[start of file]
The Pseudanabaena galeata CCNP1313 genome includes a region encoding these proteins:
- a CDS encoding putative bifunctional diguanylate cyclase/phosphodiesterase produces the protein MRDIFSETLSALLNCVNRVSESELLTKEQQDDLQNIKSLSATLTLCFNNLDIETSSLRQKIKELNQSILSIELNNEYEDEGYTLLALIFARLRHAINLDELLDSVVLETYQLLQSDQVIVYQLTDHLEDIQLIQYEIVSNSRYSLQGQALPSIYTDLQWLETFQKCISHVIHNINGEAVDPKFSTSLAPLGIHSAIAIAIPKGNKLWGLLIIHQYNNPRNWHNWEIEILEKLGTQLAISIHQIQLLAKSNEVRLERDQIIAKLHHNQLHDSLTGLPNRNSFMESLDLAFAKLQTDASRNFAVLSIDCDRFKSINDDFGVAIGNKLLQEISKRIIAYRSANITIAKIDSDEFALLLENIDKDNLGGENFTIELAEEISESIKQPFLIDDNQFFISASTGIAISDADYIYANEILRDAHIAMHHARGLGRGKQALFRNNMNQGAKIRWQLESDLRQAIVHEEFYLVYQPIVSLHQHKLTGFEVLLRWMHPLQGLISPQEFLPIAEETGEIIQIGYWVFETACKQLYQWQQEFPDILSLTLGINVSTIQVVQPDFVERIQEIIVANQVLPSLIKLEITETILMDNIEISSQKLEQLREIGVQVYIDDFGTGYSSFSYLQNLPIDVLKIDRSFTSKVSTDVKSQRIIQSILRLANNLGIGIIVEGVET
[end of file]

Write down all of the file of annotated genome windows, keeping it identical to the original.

The Pseudanabaena galeata CCNP1313 genome includes a region encoding these proteins:
- a CDS encoding putative bifunctional diguanylate cyclase/phosphodiesterase produces the protein MRDIFSETLSALLNCVNRVSESELLTKEQQDDLQNIKSLSATLTLCFNNLDIETSSLRQKIKELNQSILSIELNNEYEDEGYTLLALIFARLRHAINLDELLDSVVLETYQLLQSDQVIVYQLTDHLEDIQLIQYEIVSNSRYSLQGQALPSIYTDLQWLETFQKCISHVIHNINGEAVDPKFSTSLAPLGIHSAIAIAIPKGNKLWGLLIIHQYNNPRNWHNWEIEILEKLGTQLAISIHQIQLLAKSNEVRLERDQIIAKLHHNQLHDSLTGLPNRNSFMESLDLAFAKLQTDASRNFAVLSIDCDRFKSINDDFGVAIGNKLLQEISKRIIAYRSANITIAKIDSDEFALLLENIDKDNLGGENFTIELAEEISESIKQPFLIDDNQFFISASTGIAISDADYIYANEILRDAHIAMHHARGLGRGKQALFRNNMNQGAKIRWQLESDLRQAIVHEEFYLVYQPIVSLHQHKLTGFEVLLRWMHPLQGLISPQEFLPIAEETGEIIQIGYWVFETACKQLYQWQQEFPDILSLTLGINVSTIQVVQPDFVERIQEIIVANQVLPSLIKLEITETILMDNIEISSQKLEQLREIGVQVYIDDFGTGYSSFSYLQNLPIDVLKIDRSFTSKVSTDVKSQRIIQSILRLANNLGIGIIVEGVET